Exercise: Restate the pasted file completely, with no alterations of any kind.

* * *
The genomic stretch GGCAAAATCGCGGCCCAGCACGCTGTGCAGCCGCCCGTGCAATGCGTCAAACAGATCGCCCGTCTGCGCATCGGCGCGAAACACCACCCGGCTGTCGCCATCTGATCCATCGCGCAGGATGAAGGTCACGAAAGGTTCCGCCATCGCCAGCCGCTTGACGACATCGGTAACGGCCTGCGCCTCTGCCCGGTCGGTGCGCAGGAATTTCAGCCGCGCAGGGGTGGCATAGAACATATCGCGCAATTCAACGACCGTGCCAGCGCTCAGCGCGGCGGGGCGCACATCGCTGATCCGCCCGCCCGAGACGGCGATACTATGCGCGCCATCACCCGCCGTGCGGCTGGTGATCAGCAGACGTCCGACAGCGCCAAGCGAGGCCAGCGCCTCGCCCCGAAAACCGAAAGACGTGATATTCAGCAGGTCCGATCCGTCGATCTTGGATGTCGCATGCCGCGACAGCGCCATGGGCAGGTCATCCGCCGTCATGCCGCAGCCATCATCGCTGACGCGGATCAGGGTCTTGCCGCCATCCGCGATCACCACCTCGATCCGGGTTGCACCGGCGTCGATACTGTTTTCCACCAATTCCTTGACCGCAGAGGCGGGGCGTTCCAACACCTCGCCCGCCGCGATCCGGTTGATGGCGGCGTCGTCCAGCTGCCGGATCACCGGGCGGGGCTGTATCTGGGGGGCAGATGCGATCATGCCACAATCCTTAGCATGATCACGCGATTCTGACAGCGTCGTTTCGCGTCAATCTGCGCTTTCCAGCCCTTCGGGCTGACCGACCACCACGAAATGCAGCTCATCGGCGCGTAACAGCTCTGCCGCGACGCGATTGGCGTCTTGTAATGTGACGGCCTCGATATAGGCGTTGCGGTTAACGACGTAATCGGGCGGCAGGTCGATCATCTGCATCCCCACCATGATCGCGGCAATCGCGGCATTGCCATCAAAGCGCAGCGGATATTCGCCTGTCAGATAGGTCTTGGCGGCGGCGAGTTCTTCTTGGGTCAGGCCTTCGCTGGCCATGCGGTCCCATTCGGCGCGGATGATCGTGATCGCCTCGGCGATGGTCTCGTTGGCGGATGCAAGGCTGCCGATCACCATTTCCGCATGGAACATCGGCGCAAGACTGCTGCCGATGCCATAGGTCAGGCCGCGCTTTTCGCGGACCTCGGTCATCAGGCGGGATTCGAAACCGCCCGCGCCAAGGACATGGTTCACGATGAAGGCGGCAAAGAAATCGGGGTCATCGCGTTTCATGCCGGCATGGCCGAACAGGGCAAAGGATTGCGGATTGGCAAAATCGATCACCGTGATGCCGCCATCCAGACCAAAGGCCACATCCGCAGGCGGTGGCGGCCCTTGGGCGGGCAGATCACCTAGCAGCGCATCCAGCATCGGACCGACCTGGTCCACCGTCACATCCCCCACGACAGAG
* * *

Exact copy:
The genomic stretch GGCAAAATCGCGGCCCAGCACGCTGTGCAGCCGCCCGTGCAATGCGTCAAACAGATCGCCCGTCTGCGCATCGGCGCGAAACACCACCCGGCTGTCGCCATCTGATCCATCGCGCAGGATGAAGGTCACGAAAGGTTCCGCCATCGCCAGCCGCTTGACGACATCGGTAACGGCCTGCGCCTCTGCCCGGTCGGTGCGCAGGAATTTCAGCCGCGCAGGGGTGGCATAGAACATATCGCGCAATTCAACGACCGTGCCAGCGCTCAGCGCGGCGGGGCGCACATCGCTGATCCGCCCGCCCGAGACGGCGATACTATGCGCGCCATCACCCGCCGTGCGGCTGGTGATCAGCAGACGTCCGACAGCGCCAAGCGAGGCCAGCGCCTCGCCCCGAAAACCGAAAGACGTGATATTCAGCAGGTCCGATCCGTCGATCTTGGATGTCGCATGCCGCGACAGCGCCATGGGCAGGTCATCCGCCGTCATGCCGCAGCCATCATCGCTGACGCGGATCAGGGTCTTGCCGCCATCCGCGATCACCACCTCGATCCGGGTTGCACCGGCGTCGATACTGTTTTCCACCAATTCCTTGACCGCAGAGGCGGGGCGTTCCAACACCTCGCCCGCCGCGATCCGGTTGATGGCGGCGTCGTCCAGCTGCCGGATCACCGGGCGGGGCTGTATCTGGGGGGCAGATGCGATCATGCCACAATCCTTAGCATGATCACGCGATTCTGACAGCGTCGTTTCGCGTCAATCTGCGCTTTCCAGCCCTTCGGGCTGACCGACCACCACGAAATGCAGCTCATCGGCGCGTAACAGCTCTGCCGCGACGCGATTGGCGTCTTGTAATGTGACGGCCTCGATATAGGCGTTGCGGTTAACGACGTAATCGGGCGGCAGGTCGATCATCTGCATCCCCACCATGATCGCGGCAATCGCGGCATTGCCATCAAAGCGCAGCGGATATTCGCCTGTCAGATAGGTCTTGGCGGCGGCGAGTTCTTCTTGGGTCAGGCCTTCGCTGGCCATGCGGTCCCATTCGGCGCGGATGATCGTGATCGCCTCGGCGATGGTCTCGTTGGCGGATGCAAGGCTGCCGATCACCATTTCCGCATGGAACATCGGCGCAAGACTGCTGCCGATGCCATAGGTCAGGCCGCGCTTTTCGCGGACCTCGGTCATCAGGCGGGATTCGAAACCGCCCGCGCCAAGGACATGGTTCACGATGAAGGCGGCAAAGAAATCGGGGTCATCGCGTTTCATGCCGGCATGGCCGAACAGGGCAAAGGATTGCGGATTGGCAAAATCGATCACCGTGATGCCGCCATCCAGACCAAAGGCCACATCCGCAGGCGGTGGCGGCCCTTGGGCGGGCAGATCACCTAGCAGCGCATCCAGCATCGGACCGACCTGGTCCACCGTCACATCCCCCACGACAGAG